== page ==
. : : February 24th, 2012 : : .
Last time I was at the Winter Garden Theatre, it was to see comedian Louis CK. Actually, I think that was the only time I’d ever been to the Winter Garden — in the past, I’d frequented its much closer-to-sea-level downstairs cousin, the Elgin Theatre, when it was the popular choice for musicals in the city. The Winter Garden theatre is stunningly decorated, but an unusual place to hold a concert. The support beams are decorated to look like tree stumps, and “leaves” hang from the ceilings. Painted vines crawl up the walls and doors. To look at it, you’d think it would be a picture perfect Shakesperian venue, and you’d probably be right. Still, an odd choice for a concert.
Being a lush theatre, you pay the premium on the ticket price. It’s that very premium that kept me from buying a ticket earlier than I did. A growing Whitehorse fan, I certainly desired to go. But at $50? A hard financial pill to swallow for a band with only one album, let alone a band with one album that barely clocks in at over half-an-hour. I was on the fence for months — tickets went on sale in September for the February date — and it wasn’t until Juno aware winning songwriter Amelia Curran was added as the support that I took the plunge.
I lucked out with a front row box seat that, although well off to the side, offered a good view and relative proximity to the speakers. Unluckily, especially during Amelia’s set, anytime anyone would take or leave their seats in the box, they would have to push aside the curtain separating the boxes from the aisle, creating a loud, annoying rattle that carried throughout the theatre.
In fact, throughout Amelia’s entire set, the venue mixed the sound terribly quiet, so EVERY sounds carried throughout the venue. Every cough, creek and rattle seemed cacophonous, and although I’ve always said I preferred clarity over volume, the size of the theatre definitely demanded a little less discretion in the volume department.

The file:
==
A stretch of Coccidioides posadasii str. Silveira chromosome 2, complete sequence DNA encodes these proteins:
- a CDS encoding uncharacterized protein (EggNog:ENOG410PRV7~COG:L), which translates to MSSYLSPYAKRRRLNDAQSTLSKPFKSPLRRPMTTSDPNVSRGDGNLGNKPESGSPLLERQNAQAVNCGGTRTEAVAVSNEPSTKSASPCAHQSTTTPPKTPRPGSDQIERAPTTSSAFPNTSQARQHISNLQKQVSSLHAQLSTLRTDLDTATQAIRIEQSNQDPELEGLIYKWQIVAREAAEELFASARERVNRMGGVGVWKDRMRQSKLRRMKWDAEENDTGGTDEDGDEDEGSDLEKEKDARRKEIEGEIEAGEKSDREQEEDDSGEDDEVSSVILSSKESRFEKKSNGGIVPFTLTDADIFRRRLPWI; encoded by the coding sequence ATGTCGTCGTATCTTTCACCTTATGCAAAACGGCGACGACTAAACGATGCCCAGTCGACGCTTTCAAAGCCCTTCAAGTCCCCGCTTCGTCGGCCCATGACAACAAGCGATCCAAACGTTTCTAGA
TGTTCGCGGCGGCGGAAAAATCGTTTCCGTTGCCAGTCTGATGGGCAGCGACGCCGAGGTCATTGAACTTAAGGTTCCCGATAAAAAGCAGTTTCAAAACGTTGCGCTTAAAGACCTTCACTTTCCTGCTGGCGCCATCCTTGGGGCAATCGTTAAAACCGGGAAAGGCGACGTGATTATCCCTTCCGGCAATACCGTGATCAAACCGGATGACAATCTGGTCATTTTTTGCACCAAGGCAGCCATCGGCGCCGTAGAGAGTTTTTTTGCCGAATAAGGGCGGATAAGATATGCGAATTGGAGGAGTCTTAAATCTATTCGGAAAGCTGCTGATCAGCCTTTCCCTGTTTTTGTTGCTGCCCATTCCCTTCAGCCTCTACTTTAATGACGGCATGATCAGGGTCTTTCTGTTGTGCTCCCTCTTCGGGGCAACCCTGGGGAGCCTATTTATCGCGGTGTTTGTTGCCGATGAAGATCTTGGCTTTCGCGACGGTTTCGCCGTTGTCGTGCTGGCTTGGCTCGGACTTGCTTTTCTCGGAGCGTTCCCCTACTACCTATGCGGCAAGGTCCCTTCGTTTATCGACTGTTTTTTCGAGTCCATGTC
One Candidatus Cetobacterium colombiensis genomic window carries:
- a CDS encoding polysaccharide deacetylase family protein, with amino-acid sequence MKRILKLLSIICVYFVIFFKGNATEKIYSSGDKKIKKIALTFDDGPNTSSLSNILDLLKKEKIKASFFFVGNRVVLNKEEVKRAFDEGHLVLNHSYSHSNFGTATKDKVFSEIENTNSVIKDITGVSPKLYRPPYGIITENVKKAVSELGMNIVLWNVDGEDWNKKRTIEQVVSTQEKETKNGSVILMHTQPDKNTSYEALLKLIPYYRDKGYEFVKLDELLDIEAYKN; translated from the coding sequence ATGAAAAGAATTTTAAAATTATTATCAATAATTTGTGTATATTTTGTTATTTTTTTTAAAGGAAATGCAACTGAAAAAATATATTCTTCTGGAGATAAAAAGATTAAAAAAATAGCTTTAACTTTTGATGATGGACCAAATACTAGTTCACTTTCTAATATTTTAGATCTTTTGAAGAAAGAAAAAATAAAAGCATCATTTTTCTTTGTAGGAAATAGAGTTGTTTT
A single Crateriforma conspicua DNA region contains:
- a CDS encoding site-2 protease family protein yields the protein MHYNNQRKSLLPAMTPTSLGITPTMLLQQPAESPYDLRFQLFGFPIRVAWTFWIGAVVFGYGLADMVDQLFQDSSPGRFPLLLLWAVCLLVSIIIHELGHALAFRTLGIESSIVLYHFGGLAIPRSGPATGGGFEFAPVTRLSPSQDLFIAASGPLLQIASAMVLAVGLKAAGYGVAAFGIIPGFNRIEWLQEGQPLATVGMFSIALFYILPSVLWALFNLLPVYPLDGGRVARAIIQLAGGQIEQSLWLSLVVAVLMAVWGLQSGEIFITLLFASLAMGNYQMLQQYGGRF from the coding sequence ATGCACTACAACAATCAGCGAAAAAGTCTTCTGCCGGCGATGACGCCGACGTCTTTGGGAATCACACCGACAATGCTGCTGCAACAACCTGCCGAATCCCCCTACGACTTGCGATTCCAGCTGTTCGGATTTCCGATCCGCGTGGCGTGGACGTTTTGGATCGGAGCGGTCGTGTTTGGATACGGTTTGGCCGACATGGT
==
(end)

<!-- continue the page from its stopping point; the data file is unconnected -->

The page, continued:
Luckily, Amelia more than compensated for the venue’s short-comings with a lengthy forty-plus minute set that mixed older favourites with sneak previews of songs being worked on for her next album. Although Amelia didn’t display the cool, calm courage I saw at her show at Glenn Gould Studio a little over a year ago, she wasn’t quite as nervous as she was on stage at the NXNE showcase that served as my introduction to her. Falling somewhere in the middle, this time Amelia’s nervous bantering consistently came across as more endearing than grating.
A favourite moment was when, after accidentally knocking over a bottle of water but impressively catching it before it hit the floor, Amelia joked about how friend and fellow East Coaster Jenn Grant is known for knocking over water glasses on stage, which in turn segued into a humourous story about how the duo always seem to get mistaken for each other. I’ll leave the punchline for the audio recording, but it’s sure to elicit a chuckle.
But, as always, it was the songs that were the real superstars on the evening. Amelia is often referred to as the female Leonard Cohen for a new generation, and it’s with good reason. Her songs are wordy stories, often told in lengthy verses and almost indiscernible choruses that have a rhythmical quality to that that harkens beat poetry that informed so much of Cohen’s work.
Amelia’s solo performance left me in want of accompaniment of multi-instrumentalist Phil Sedore, whom joined her on her aforementioned show at the CBC, to round out the sparse arrangements, but the solo show put a greater emphasis on the singer-songwriter aspect of her performance, allowing the attention to fall mostly upon her carefully crafted lyrics and the crystal clear imagery they invoke.
The recording, as I hinted at above, is a far cry from what I’d hoped. As perhaps expected from a theatre show, it’s a bit echo-y, on top of the already somewhat heavy reverb afforded the vocals. In spite of the sound mix being so low, I still had to record at an extremely low volume to counteract the loud applause between songs. I tried to compensate for the difference by drastically compressing the applause in post-production, but it ended up making a weird, distorted flange during the worst offenders. The volume increase also introduced a bit of tape hiss. I opted to leave these flaws in the recording rather than to revert to the original dynamic of quiet song followed by DEAFENING CLAPPING. Although it may be truer to the experience of the show, it does not make for a great listening experience at home.
That being said, this is not by any means a BAD recording. I truly believe Amelia Curran fans old and new alike will find plenty to enjoy here, but sound sticklers would be better served hunting the archives for my brilliant Glenn Gould Studio recording elsewhere on the site.
02. Bye Bye Montreal
04. The Wrecking Ball
06. The Modern Man
08. The Mistress
09. [new song]
10. Scattered and Small
11. Hands on a Grain of Sand
12. Black Bird on Fire
14. 200 Days
15. [banter] [tease]
Thank you to Amelia Curran, whom I look forward to seeing again in the spring!